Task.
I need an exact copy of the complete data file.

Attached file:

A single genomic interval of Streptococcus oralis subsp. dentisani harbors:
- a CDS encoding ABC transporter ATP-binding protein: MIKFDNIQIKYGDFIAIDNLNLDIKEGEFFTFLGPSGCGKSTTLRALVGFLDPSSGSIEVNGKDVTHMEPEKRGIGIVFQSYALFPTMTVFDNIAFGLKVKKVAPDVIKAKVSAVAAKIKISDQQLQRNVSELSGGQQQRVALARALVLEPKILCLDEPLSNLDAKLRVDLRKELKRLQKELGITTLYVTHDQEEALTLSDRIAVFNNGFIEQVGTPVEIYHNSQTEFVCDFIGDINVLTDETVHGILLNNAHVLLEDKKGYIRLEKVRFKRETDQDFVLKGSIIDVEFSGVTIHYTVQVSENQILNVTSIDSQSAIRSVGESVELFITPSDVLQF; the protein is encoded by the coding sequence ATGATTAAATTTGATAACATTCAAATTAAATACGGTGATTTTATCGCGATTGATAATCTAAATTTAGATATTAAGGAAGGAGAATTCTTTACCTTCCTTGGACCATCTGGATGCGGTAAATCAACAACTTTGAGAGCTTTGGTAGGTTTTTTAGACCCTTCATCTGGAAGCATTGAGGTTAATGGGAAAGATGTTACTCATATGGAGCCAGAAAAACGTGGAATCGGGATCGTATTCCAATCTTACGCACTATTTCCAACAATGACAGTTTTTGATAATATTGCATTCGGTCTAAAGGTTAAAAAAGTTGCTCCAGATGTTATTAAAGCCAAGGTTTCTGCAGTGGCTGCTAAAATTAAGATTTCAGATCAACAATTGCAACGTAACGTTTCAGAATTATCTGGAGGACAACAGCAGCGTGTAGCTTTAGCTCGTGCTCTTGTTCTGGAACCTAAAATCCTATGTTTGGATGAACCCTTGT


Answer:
A single genomic interval of Streptococcus oralis subsp. dentisani harbors:
- a CDS encoding ABC transporter ATP-binding protein: MIKFDNIQIKYGDFIAIDNLNLDIKEGEFFTFLGPSGCGKSTTLRALVGFLDPSSGSIEVNGKDVTHMEPEKRGIGIVFQSYALFPTMTVFDNIAFGLKVKKVAPDVIKAKVSAVAAKIKISDQQLQRNVSELSGGQQQRVALARALVLEPKILCLDEPLSNLDAKLRVDLRKELKRLQKELGITTLYVTHDQEEALTLSDRIAVFNNGFIEQVGTPVEIYHNSQTEFVCDFIGDINVLTDETVHGILLNNAHVLLEDKKGYIRLEKVRFKRETDQDFVLKGSIIDVEFSGVTIHYTVQVSENQILNVTSIDSQSAIRSVGESVELFITPSDVLQF; the protein is encoded by the coding sequence ATGATTAAATTTGATAACATTCAAATTAAATACGGTGATTTTATCGCGATTGATAATCTAAATTTAGATATTAAGGAAGGAGAATTCTTTACCTTCCTTGGACCATCTGGATGCGGTAAATCAACAACTTTGAGAGCTTTGGTAGGTTTTTTAGACCCTTCATCTGGAAGCATTGAGGTTAATGGGAAAGATGTTACTCATATGGAGCCAGAAAAACGTGGAATCGGGATCGTATTCCAATCTTACGCACTATTTCCAACAATGACAGTTTTTGATAATATTGCATTCGGTCTAAAGGTTAAAAAAGTTGCTCCAGATGTTATTAAAGCCAAGGTTTCTGCAGTGGCTGCTAAAATTAAGATTTCAGATCAACAATTGCAACGTAACGTTTCAGAATTATCTGGAGGACAACAGCAGCGTGTAGCTTTAGCTCGTGCTCTTGTTCTGGAACCTAAAATCCTATGTTTGGATGAACCCTTGT